Your extra day…

your-extra-day

What are you going to do with your extra day? The 24 hours we’ve been saving up for four years…

In writing about our relationship with time this week, I had forgotten that we are in a leap year.

So this seems a perfect opportunity to be more intentional about our relationship with time. After all, this is a bonus day!

Time as a gift

What would happen if we saw time as a gift, not an entitlement? Mary Oliver‘s poem The Summer Day opens a window:

The Summer Day

Who made the world?
Who made the swan, and the black bear?
Who made the grasshopper?
This grasshopper, I mean –
the one who has flung herself out of the grass,
the one who is eating sugar out of my hand,
who is moving her jaws back and forth instead of up and down –
who is gazing around with her enormous and complicated eyes.
Now she lifts her pale forearms and thoroughly washes her face.
Now she snaps her wings open, and floats away.
I don’t know exactly what a prayer is.
I do know to pay attention, how to fall down
into the grass, how to kneel down in the grass,
how to be idle and blessed, how to stroll through the fields,
which is what I have been doing all day.
Tell me, what else should I have done?
Doesn’t everything die at last, and too soon?
Tell me, what is it you plan to do
with your one wild and precious life?

Mary Oliver, from House of Light, 1990

So what do we plan to do with today, as practice for our life?

Place time

However, time is neither concrete nor linear. So I wonder why we treat it as such and place expectations on it that constantly trips us up?

We have a delightful postcard mounted strategically on a wall at The Waterside quoting Henry David Thoreau:

“If the bell rings, why should we run?
Time is just a stream I go a fishing in.”

What if you could experiment, and experience the fluidity of time?

What cords – physical and psychological – might you snip, at least for a while?

Living and working here at The Waterside, we do seem to run on valley time. It is different from town or street time. We especially notice it when people come here for an event or a development day.

Time shifts from being insistent to being relaxed, breathing deeply. The day is fuller, languidly moving from morning through to the afternoon. And yet, people are astonished by how much they achieve during the day. A different kind of elasticity perhaps…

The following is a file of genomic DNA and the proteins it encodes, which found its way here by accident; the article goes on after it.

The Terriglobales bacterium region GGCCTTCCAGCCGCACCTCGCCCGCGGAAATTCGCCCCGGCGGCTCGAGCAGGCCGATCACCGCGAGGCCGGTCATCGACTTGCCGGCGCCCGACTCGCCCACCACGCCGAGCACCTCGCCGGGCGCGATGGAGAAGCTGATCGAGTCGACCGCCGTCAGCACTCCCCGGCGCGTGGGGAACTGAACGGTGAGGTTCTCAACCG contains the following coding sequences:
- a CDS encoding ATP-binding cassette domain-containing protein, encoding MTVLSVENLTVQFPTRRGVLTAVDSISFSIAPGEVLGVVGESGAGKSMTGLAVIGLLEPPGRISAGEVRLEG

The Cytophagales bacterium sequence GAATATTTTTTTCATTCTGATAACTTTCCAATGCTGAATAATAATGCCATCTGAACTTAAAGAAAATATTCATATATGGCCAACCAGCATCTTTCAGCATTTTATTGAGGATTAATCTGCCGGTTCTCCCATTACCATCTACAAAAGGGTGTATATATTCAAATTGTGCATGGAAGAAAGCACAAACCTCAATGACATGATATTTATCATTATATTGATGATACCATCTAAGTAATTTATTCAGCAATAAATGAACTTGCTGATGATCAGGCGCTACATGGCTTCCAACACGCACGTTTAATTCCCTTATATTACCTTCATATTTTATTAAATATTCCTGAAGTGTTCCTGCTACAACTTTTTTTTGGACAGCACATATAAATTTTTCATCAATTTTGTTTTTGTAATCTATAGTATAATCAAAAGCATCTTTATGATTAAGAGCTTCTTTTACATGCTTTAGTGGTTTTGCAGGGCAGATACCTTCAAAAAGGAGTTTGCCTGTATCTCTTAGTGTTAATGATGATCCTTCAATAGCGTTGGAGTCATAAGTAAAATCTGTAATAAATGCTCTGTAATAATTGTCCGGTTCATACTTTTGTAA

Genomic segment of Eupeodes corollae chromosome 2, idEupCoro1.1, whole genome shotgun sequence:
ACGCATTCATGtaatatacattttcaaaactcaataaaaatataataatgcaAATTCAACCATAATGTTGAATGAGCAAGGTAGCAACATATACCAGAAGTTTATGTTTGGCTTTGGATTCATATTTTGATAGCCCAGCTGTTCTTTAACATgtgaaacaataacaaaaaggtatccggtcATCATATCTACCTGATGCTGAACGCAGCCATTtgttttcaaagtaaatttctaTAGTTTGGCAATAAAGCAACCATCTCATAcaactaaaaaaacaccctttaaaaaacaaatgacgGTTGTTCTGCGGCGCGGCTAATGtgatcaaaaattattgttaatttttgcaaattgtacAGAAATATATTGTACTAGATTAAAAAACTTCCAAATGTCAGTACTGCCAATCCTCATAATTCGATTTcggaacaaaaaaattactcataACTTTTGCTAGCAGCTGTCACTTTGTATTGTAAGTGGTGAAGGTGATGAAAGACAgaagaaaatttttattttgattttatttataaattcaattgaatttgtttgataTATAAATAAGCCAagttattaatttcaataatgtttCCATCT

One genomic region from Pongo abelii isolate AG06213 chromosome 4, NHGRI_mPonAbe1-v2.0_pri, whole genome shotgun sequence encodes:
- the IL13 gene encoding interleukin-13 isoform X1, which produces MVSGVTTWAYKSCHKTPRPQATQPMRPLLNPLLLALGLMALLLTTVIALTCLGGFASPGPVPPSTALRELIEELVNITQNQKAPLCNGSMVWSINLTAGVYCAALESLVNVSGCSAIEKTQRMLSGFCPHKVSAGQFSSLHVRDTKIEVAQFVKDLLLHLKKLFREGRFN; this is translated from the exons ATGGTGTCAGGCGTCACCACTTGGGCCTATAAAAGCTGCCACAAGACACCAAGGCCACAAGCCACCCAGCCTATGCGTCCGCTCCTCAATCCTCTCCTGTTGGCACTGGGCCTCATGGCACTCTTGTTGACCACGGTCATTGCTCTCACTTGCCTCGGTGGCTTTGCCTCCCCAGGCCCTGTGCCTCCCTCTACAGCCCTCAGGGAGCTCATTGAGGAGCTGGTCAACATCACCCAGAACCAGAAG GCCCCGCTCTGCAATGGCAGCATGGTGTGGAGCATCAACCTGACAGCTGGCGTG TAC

I wonder where time shifts for you? Are there places where you experience this different flow?

How might you include this quality of time in your extra day, as practice for the next, and the next?

Present time

I love the duality of this phrase. It’s both now and here.

Unfortunately, it is not characteristic of how many of us spend our days.

The shape of time has usually been designed by others. And we have relinquished our ownership of this precious gift.

We have traded meaning for the badge of busyness and the satisfaction of short-term metrics. And forget that we matter.

In turn, we have transferred our concept of ‘resource’ onto others and forgotten that they count too.

The only way we can recover this is to choose to be present. To show up now and here.

To stop swallowing the lie that we are merely cogs in a wheel. Turning around and ‘doing the job.’

Our calling as human beings is to be here and now. With everything we are and have. Because ultimately we can’t be anywhere else.

Welcome to your extra day. Here and now.

And enjoy the view and taste the air. Light the smile within you.

An extra day

“Why was I given this day?“

This is the closing phrase from John O’Donohue’s blessing At the end of the day – a mirror of questions, from Benedictus.

Whilst we may have a specific answer today, it is a good question for every day.

Have I been present?

Have I valued where I was and who I was with? Including have I been conscious of myself, in a healthy way?

Or have I been rushing onto the next thing, living in tomorrow, or still worrying about yesterday?

Have I been generous?

Each of us has the same time in our hands. We can choose to hold onto it tightly, for fear that there won’t be enough.

Or give it away

Thank you for your generosity in showing up today.

I hope you have received the gift of time – this day – in return.

It is precious, use it well.

Sue

PS. Yes, you do have the right to ask me too… I am going away with an amazing bunch of women for a weekend in West Wales. This is not something I would have previously even entertained – I have an allergic reaction to traditional ‘women’s retreats’ – but this is with our church family, from Linden in Swansea, and I am so looking forward to it.

This week

Seems to have been about different kinds of relationship. From the juxtaposition of questions and answers, and the space between, through to human gaps and our relationship with time.

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